Computers A major drawback of excluding software transactions from article 2 coverage is that it pushes the software industry back to pre-U. For example, under the common law if a computer software buyer sent a standard purchase order form to a software producer who responded with a standard purchase order confirmation promising delivery, both parties would assume that a binding agreement was created.
A comparison of software with the many things routinely viewed as goods under article 2 buttresses the conclusion that software is also a good.
Despite the confusing terminology and the continual advances in technology, software embodied in a physical medium is analogous to goods such as a book or an automobile which may embody intellectual property and represent the transformation of intangible ideas and knowledge into a physical form. as a statute and therefore apply it literally would find such licensing transactions outside the scope of article 2 since title to the software is not transferred in the typical license transaction. as a code and have extended the coverage of article 2 to both leases and bailments.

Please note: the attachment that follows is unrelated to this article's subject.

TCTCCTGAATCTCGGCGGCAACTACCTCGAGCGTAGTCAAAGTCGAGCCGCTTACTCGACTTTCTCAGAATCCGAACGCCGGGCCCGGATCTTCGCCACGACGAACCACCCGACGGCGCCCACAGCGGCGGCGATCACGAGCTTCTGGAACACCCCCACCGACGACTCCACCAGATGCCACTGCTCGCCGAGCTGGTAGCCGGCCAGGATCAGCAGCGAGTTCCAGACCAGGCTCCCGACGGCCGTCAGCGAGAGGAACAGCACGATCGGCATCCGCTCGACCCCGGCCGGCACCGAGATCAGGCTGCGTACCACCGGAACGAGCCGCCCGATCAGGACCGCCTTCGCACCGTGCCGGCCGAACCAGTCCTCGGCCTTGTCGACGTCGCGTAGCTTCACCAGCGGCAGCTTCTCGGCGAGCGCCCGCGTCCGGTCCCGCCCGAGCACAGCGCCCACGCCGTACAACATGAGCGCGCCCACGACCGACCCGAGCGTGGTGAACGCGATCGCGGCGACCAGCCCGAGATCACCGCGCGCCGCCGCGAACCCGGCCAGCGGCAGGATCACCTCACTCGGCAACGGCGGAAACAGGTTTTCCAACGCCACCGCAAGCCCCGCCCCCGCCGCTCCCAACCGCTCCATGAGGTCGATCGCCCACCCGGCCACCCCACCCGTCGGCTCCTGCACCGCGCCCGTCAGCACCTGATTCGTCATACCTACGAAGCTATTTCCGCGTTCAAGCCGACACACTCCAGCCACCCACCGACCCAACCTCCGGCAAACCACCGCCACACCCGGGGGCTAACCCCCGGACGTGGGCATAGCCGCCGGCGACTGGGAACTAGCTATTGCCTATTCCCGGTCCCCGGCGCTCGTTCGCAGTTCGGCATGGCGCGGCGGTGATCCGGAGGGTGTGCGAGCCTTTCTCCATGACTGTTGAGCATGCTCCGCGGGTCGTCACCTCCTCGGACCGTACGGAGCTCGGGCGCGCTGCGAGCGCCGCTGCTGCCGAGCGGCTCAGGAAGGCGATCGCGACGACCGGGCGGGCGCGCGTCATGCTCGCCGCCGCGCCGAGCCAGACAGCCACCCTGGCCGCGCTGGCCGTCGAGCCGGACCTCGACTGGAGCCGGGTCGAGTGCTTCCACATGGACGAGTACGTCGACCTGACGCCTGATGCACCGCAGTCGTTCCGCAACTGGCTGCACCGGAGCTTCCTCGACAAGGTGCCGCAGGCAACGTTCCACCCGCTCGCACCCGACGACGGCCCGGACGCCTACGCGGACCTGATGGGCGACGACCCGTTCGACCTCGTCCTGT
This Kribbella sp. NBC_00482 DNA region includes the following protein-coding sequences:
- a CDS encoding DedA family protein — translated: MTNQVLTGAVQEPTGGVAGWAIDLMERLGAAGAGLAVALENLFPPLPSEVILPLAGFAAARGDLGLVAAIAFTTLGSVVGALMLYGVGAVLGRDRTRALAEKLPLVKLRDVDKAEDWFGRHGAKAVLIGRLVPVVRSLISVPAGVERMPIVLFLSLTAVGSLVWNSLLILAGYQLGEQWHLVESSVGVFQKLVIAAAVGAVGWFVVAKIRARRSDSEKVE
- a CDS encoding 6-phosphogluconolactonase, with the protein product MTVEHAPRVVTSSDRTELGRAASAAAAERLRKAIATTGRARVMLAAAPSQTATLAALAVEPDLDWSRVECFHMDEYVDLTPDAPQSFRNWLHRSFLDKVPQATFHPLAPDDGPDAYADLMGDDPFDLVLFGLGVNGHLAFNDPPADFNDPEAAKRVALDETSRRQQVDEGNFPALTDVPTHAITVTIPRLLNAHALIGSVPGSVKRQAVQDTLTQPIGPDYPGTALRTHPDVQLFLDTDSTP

The legal system places great emphasis on precedent, but the technology and market conditions for computers have changed so significantly and rapidly in the last decade that the factual considerations upon which many decisions were based may no longer exist.
One major change, for example, was the transformation of software from an incidental part of a computer system designed to operate only on that system to a separate product which is increasingly independent of the hardware.
Another drawback of reliance on state common law is the lack of uniformity among different jurisdictions. and its elimination was one of the main objectives of the U. A disturbing trend is already evident in the computer area.